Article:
Knocking big names off their perch is possible
If you've just finished creating your new site and can't wait to start introducing your ideas to clients, it can be a bit of a buzz kill when you don't make any immediate headway in search rankings.
After all, if no one can see you, no one can engage with you. This is particularly galling if you can see big name competitors near the top of the rankings who appear to be putting much less effort into their site than you are.
One webmaster was so frustrated by this that he put the question to Google's webspam chief, Matt Cutts, in the hope of finding a solution.
"How can smaller sites with superior content ever rank over sites with superior traffic? It's a vicious circle: A regional or national brick-and-mortar brand has higher traffic, leads to a higher rank, which leads to higher traffic, ad infinitum."
Matt immediately offers a ray of hope by suggesting that this is not a definite outcome; larger brands have no divine right to rank higher than you.
Indeed, it can be easier for smaller companies to get fresh content out there more regularly, and this is where David can steal a march on Goliath.
As Matt rightly points out, a big brand started out as a small brand, and therefore their site will at one time have been in exactly the same position as yours is now. He cites examples such as Facebook and Instagram that simply got on with producing useful content, which over time has elevated them to where they are today.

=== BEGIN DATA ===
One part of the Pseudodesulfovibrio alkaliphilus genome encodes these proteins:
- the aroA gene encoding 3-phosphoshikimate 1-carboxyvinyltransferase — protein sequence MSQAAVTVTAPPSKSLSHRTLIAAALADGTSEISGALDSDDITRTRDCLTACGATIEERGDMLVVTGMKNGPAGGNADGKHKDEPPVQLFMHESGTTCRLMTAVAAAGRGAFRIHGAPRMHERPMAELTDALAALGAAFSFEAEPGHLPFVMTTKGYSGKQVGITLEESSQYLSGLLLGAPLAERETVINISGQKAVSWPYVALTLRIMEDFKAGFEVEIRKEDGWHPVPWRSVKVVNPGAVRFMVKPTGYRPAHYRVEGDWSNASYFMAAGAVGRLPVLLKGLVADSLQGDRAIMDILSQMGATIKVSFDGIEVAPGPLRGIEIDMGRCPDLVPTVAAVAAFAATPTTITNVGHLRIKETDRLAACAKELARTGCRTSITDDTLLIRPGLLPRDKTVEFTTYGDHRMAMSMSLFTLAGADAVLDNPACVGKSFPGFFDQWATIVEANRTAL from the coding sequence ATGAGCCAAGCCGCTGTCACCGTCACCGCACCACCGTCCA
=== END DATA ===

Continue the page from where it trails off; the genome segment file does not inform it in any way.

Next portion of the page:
Using your time and resources wisely
Of course, no one is underestimating the challenge of a smaller site taking on a well known, established one, but it can certainly be done.
The key here is patience; you cannot overtake your rivals overnight but it is important to keep doing the right things as the rewards will arrive eventually.
The 'right thing' in this instance is regular, quality content that improves the user experience. If you consistently provide this, you are much more likely to catch out a big name that is caught standing still.
While it can be tempting to try and trick the system in order to rank higher more quickly, cutting corners is certainly not recommended.
Google is more determined than ever to clamp down on black hat techniques such as keyword stuffed content or building links from low quality sites, and this can even affect brands, as we saw with Interflora last year.
Matt suggests focusing on a niche to begin with. There will be plenty of time to broaden your field of expertise later, but initially it is important not to spread your efforts too thinly and aim for unrealistic targets.
If you can establish yourself in a niche and become a trusted resource within it, that is the time for expansion and attempting a broader approach. As ever, the importance of quality, relevant and frequent content cannot be overstated.
To see Matt Cutts' response to the question in full, have a look at the video below: